Flying Saucers
(Tokoni, 04/28/2011)

When I was a kid, my mom would get really mad at us sometimes. I don’t know why, but it seemed that it would often happen in the kitchen. Or maybe it was just a coincidence – maybe I just remember the things that went on in the kitchen better. Or . . . well, I can sit here guessing all day. All I know is that it was, in a way, good training at “duck and dodge” for us kids – and perhaps a way for my mom to justify getting new dishware. After all, a woman gets tired of washing the same old dishes day in, day out after a time.

But these things would always start out the same – my brother and I on one side of the table, my mom in the kitchen area (we never really lived in a place with a formal dining room, so this makes sense.) Mom would be yelling about something we’d done or left undone – working herself into a feverish rage, screaming and shouting and calling us the names she so often used – one of her most popular was “you damn brats”. That one was so popular with me that a friend left from childhood (the only friend I know – and not a best friend anymore, but rather more of an acquaintance) – recalls her introducing me to anyone and everyone as “Here’s my son. Damn brat.” Oh well, I knew by the age of ten I was ‘bad’ and given to making many mistakes. I still struggle with that sometimes.

Anyway, after working herself into a frenzy, it would happen – and we always knew when it was going to happen, because the first thing she would do would be to yank open one of the kitchen cabinets. Then the rain would begin – a ceramic rain or dishes and saucers; glasses and cups – all headed across the table our way. And my brother and I, instead of running (I don’t know WHY we never just got the heck outta there!) – would dance and dodge, ducking and rising like so many shooting gallery ducks – listening to the dishes crash and tinkle against the wall behind us, getting showered in shards of glass and brittle pieces. You didn’t watch to see where the dish or saucer – or whatever – would hit after it passed by your shoulder – because you were too busy focusing on the next one, which would be flying through the air. Duck and dodge, duck and dodge – dancing all the way. I don’t know how it looked from her end of things – but for us it was sometimes more of a game than the punishment it was supposed to be, because we got really good at that. Ducking and dodging that is. (A skill that would come in useful a lot of times in other situations – but not here at home.)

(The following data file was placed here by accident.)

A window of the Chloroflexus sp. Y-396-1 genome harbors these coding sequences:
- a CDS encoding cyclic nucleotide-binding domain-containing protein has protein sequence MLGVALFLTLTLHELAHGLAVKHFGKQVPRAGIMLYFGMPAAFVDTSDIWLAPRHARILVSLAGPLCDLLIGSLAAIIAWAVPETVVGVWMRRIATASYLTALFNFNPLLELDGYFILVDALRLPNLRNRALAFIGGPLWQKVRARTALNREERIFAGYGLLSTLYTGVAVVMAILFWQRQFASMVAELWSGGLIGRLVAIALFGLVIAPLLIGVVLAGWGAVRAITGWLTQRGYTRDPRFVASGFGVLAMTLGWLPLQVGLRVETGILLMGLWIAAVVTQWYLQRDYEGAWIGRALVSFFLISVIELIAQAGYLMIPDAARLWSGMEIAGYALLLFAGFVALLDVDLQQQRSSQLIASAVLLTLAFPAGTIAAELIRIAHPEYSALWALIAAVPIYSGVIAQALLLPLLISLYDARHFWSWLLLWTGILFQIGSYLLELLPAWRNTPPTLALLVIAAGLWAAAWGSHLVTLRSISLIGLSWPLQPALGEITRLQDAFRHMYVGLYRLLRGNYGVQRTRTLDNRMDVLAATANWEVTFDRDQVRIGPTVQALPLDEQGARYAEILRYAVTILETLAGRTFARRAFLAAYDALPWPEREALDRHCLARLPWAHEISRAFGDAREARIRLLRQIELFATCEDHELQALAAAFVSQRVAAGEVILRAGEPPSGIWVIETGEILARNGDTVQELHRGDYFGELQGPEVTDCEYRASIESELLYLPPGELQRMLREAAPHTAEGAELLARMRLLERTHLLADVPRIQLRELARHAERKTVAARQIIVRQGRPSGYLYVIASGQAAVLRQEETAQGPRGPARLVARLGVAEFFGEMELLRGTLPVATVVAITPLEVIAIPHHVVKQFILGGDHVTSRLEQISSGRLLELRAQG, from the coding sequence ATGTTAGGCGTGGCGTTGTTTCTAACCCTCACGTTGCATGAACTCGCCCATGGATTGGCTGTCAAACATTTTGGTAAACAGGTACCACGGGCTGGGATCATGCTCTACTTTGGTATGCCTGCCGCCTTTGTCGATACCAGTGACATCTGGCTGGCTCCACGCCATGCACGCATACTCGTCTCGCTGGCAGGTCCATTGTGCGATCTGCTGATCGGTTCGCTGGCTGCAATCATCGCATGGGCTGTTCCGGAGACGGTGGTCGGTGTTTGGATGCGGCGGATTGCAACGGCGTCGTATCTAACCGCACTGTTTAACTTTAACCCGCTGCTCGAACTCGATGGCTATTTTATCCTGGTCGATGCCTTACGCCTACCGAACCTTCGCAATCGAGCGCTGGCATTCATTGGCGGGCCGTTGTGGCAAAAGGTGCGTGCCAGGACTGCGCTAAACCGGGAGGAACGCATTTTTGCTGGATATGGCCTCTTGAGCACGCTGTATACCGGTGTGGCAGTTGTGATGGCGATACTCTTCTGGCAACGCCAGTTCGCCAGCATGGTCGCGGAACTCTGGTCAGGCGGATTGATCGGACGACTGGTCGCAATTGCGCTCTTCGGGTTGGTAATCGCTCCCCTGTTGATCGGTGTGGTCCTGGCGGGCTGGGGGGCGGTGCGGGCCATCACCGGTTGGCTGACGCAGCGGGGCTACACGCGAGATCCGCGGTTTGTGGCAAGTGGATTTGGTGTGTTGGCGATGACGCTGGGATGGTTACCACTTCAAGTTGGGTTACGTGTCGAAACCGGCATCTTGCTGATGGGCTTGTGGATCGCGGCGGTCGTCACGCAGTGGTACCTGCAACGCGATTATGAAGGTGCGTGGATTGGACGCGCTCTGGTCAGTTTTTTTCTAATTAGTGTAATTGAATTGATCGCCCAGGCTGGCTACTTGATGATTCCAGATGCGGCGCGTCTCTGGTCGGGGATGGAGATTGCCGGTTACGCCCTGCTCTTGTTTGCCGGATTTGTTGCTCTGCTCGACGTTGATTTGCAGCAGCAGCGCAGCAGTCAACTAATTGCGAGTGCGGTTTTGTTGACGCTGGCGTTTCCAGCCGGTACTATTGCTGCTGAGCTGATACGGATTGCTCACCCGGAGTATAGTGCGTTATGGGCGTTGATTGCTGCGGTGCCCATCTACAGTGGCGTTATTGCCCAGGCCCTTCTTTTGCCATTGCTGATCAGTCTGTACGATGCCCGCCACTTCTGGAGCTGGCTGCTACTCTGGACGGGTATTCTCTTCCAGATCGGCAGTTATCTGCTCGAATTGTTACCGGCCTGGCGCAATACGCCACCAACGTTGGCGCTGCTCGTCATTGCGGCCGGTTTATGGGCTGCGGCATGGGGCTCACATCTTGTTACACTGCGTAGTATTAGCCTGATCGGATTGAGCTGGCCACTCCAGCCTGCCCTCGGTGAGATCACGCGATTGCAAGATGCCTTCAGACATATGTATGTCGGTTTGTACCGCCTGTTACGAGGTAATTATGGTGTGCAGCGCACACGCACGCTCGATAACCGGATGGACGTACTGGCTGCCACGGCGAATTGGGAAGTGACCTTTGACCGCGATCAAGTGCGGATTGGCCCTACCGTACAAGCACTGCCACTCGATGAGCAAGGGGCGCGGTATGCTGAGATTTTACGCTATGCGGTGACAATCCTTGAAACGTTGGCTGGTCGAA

I don’t recall ever being hit by one (but I’m sure we must of – how else would we of learned to dodge so well?) but I do recall what would happen after her rage subsided – or the dishes were all gone (I don’t know which). She’d storm around the table, look at the mess she had made, and then with a firm command, tell us to get busy cleaning ‘our mess’ up. And all those broken plates and things – I remember how there would be sprays of shards as the ceramic shattered on the wall, dancing quite carefully to keep your feet from getting cut – and then her handing us the broom and the dustpan, scolding us and warning us to get up every last bit. Because you didn’t want to leave a bit of it behind – nothing to remind her of her temper, or how she’d lost control.